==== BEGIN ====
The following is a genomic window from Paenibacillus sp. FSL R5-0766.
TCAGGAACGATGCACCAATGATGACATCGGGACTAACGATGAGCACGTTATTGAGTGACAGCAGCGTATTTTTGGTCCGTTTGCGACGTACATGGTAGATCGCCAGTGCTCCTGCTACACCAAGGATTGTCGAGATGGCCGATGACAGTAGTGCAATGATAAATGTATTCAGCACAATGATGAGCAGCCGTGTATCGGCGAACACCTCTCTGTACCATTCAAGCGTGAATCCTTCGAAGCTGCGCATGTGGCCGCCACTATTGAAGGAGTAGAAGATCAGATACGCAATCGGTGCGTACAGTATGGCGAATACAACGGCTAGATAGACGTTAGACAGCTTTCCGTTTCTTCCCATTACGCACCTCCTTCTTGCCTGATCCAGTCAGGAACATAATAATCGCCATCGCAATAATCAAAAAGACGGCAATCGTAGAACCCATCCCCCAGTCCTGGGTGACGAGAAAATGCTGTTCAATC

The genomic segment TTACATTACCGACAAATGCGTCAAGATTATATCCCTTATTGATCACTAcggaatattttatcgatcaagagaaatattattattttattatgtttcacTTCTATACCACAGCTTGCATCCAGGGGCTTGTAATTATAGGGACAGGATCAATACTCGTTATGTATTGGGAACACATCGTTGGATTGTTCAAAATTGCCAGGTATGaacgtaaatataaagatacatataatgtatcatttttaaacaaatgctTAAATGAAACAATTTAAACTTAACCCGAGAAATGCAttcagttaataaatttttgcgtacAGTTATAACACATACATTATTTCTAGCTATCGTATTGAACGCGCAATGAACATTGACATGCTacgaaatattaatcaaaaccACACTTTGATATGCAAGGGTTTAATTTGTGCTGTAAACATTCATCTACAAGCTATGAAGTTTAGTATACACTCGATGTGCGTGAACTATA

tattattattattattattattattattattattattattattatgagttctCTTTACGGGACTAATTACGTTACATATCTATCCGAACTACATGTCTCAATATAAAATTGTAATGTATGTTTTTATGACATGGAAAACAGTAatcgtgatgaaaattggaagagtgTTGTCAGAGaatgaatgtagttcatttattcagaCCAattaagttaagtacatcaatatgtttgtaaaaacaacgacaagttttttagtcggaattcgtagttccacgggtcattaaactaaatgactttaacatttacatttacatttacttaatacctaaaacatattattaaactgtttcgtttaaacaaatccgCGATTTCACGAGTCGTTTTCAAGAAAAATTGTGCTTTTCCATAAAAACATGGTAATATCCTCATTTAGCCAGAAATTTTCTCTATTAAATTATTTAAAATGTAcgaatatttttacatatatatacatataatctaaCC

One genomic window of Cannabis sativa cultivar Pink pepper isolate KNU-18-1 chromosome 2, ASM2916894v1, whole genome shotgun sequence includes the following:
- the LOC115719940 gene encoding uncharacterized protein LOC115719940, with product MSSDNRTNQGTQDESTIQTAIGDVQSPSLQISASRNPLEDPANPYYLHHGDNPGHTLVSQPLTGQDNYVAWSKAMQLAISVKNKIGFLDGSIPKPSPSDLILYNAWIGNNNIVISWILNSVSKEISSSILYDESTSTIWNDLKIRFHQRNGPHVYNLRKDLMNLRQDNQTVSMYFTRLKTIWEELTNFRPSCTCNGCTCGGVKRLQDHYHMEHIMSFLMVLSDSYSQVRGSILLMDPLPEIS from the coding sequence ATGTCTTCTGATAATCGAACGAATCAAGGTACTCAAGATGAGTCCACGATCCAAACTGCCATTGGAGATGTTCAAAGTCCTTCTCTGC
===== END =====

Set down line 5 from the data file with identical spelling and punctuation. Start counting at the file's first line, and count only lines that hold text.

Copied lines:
One genomic window of Cannabis sativa cultivar Pink pepper isolate KNU-18-1 chromosome 2, ASM2916894v1, whole genome shotgun sequence includes the following: